Mr. Heyward helped convene an annual march against police brutality in New York as one of the first members of the October 22 Coalition, a group that has documented and protested police killings nationally. He held training sessions to teach young black people their legal rights. He also supported the grieving relatives of people who were killed by the police.

In 1997, Mr. Heyward testified before several congressional representatives at Medgar Evers College in the Crown Heights section of Brooklyn after Abner Louima, a Haitian immigrant, was brutalized in a precinct house in one of the most notorious incidents of police abuse in New York in recent memory.

Mr. Heyward and Nicholas’s mother, Angela Heyward, refused to let his memory fade away. They helped establish the Nicholas Naquan Heyward Jr. Memorial Foundation to help youths in Brooklyn, and arranged an annual day of remembrance for Nicholas at the Gowanus Houses playground. The Parks Department renamed the playground the Nicholas Naquan Heyward Jr. Park in 2001, after Mr. Heyward spent years lobbying for the change.

“My therapy is going to police brutality meetings and speaking about my fears and concerns, and speaking about the death of my son,” he told The New York Times at the third annual memorial for Nicholas, in 1997.

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A memorial to those who lost their lives in 2018

The next year, Mr. Heyward told The Daily News that he thought police officers had to be held accountable for their actions, and had to change their mind-set, before episodes like his son’s death would stop.

“It’s too simplistic to say it’s just a race thing,” he said. “My son was shot by an African-American officer born and reared inside Brooklyn. It’s more of the police mentality thing. They need to face some sort of consequences.”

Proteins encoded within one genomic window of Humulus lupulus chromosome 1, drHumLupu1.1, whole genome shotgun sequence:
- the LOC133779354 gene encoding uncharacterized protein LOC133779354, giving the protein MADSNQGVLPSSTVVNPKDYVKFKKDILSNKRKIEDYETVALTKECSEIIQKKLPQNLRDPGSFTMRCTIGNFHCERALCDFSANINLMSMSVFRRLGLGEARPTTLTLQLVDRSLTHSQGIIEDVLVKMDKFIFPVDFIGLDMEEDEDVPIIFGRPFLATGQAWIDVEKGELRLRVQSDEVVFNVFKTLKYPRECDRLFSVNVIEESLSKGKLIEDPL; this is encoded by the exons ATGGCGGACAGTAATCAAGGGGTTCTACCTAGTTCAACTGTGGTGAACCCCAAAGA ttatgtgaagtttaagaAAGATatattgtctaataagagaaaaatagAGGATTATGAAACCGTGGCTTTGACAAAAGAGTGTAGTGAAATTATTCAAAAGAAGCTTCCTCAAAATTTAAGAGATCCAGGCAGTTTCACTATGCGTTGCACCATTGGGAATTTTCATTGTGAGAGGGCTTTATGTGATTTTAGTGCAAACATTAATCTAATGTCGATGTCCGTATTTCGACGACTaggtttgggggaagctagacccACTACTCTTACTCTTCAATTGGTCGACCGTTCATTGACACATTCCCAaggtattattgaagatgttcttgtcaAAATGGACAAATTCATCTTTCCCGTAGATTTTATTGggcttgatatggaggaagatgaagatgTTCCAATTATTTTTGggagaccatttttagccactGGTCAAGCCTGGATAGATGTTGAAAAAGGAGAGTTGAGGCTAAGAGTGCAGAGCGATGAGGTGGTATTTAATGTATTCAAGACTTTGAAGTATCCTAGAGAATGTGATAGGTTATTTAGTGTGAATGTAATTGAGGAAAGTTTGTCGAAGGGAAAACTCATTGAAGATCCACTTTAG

Mr. Heyward repeatedly sought prosecution in his son’s killing and eventually settled a civil charge with the city, but he expressed dismay that Officer George had never faced any consequences.

Officer George, who has retired, could not be reached for comment. He told The New York Post in 2004 that he “could understand the loss of the family — that’s the biggest struggle.” He said he was haunted by the shooting.

“You ask yourself, ‘Why, why, why?,’ ” Officer George was quoted as saying. “You say to yourself: ‘I was just doing the right thing, I was doing my job’ . . . then politics gets involved, and all of a sudden you’re demonized.”

Mr. Heyward told Newsday that he ran into Officer George on the street in Brooklyn in 1995, not even a year after Nicholas’s death.

“I said: ‘You killed my son and you’re back down in the projects? How could you want to be here? Never once did you openly apologize or show any remorse to me, my wife or my family.’ ”

Officer George did not respond, he said, and Mr. Heyward walked away.

Mr. Heyward was born on June 24, 1957. His marriage to Angela ended in divorce. His survivors include his wife, Donna Heyward, and a son, Quentin.

In 2015, he told Story Corps, a nonprofit organization that records and shares stories by Americans of diverse backgrounds, that time had not assuaged the pain of losing his son.

“It’s been 20 long years, and the pain has actually gotten deeper for me,” he said. “I wonder what it’d be like to have a son 33 years old. I would give my life today if I could just have him back.”

Jack Begg contributed research.

Follow Daniel E. Slotnik on Twitter: @dslotnik